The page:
CNCounty News

Kentucky counties dig out after devastating floods

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Key Takeaways

Counties in southeastern Kentucky continue to dig out after devastating flooding there that has killed at least 38 people. Rainfall measured in excess of 4 inches per hour and some counties saw between 14-16 inches of rain in four days.

Last week, President Biden and first lady Jill Biden toured the disaster zones, including Breathitt County, on the heels of Senate passage of legislation that aims to cut greenhouse gas emissions, which some say contributes to severe weather.

Floyd County Judge-Executive Robbie Williams said he appreciated the president’s visit, noting that it helps to keep the focus on the region. “He keeps it on the front page of the paper a few more days,” he told the Lexington Herald Leader.

“It’s just heart-wrenching, and again, this is where I was raised and grown up and I’m not just a judge to the county,” Breathitt County Judge-Executive Jeffrey Noble told local station WKYT-TV.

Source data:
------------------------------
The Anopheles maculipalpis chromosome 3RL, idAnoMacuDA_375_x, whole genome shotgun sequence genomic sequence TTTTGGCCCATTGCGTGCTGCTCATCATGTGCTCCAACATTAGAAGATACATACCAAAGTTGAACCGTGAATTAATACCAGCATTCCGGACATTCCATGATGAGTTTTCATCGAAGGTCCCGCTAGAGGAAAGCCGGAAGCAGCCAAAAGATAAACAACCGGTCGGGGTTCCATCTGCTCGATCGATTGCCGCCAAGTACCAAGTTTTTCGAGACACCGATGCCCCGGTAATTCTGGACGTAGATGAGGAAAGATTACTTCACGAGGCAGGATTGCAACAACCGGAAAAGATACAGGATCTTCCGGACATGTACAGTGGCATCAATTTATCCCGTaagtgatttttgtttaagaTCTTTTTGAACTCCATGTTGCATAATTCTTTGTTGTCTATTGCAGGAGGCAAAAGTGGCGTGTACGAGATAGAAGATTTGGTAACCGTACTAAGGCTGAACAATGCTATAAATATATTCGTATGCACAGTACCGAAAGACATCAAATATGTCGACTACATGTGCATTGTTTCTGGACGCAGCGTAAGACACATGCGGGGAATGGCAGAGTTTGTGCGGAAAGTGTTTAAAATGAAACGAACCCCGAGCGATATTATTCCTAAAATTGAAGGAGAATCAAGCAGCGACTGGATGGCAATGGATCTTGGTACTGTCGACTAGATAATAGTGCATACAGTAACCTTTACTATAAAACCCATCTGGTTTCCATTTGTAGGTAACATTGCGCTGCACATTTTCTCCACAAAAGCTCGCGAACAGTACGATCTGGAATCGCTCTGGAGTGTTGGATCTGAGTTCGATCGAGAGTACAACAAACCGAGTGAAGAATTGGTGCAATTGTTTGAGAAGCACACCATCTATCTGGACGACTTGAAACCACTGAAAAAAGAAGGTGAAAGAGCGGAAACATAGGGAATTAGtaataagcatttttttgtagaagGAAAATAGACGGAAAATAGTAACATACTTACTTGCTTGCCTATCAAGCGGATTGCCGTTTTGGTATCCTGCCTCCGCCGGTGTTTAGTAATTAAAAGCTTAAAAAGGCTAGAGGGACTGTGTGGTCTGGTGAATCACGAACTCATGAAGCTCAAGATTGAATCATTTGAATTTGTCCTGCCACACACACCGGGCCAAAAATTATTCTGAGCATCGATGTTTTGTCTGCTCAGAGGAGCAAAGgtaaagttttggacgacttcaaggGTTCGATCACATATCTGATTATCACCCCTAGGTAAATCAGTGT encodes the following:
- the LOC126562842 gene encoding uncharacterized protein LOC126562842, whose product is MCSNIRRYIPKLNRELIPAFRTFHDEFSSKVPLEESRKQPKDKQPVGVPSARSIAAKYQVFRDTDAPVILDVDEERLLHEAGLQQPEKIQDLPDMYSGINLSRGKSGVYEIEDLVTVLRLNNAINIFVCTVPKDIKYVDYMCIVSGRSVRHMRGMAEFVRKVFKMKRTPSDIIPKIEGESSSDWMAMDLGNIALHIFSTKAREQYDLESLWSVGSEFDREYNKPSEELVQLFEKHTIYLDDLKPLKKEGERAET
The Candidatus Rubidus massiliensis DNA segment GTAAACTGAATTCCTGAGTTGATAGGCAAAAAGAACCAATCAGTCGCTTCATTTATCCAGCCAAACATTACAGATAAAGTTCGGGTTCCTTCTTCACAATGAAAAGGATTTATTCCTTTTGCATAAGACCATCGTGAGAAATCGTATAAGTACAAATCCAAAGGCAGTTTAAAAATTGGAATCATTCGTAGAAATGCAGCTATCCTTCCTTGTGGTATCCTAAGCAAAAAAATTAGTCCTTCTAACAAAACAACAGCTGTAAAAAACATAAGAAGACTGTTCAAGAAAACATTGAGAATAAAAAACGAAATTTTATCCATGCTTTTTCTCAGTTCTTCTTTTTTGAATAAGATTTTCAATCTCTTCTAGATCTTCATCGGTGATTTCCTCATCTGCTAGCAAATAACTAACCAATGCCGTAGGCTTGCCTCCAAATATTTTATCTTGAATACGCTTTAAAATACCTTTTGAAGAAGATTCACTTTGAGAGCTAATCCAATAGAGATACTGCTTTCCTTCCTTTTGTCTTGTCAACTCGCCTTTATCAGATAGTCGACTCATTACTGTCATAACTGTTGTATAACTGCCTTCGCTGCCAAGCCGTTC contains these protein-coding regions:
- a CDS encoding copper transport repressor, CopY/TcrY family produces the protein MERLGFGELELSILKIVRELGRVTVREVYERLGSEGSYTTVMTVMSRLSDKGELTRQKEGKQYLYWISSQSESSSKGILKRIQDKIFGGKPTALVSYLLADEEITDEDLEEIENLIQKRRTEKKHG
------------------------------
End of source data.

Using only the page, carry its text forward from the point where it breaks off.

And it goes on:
“I mean, I’m neighbors and friends, I personally know them, and it’s just tough to see them lose everything and life being lost, it’s just terrible.”

Biden declared 13 counties federal disaster areas: Breathitt, Clay, Floyd, Johnson, Knott, Leslie, Letcher, Magoffin, Martin, Owsley, Perry, Pike and Whitley.

In Owsley County, Judge-Executive Cale Turner noted that “it’ll take some time, we’re not going to recover tomorrow, but we can recover from it and we will.”

County road crews were helping with cleanup; hot meals and shelter were being offered to displaced residents.

The Kentucky Association of Counties offered tips to affected counties on everything from preserving county documents to replacing residents’ driver’s licenses washed away in the floods. Driver’s license replacement fees were suspended in the affected counties.

FEMA set up temporary centers to provide residents with disaster assistance and cooling stations were set up throughout the affected counties.

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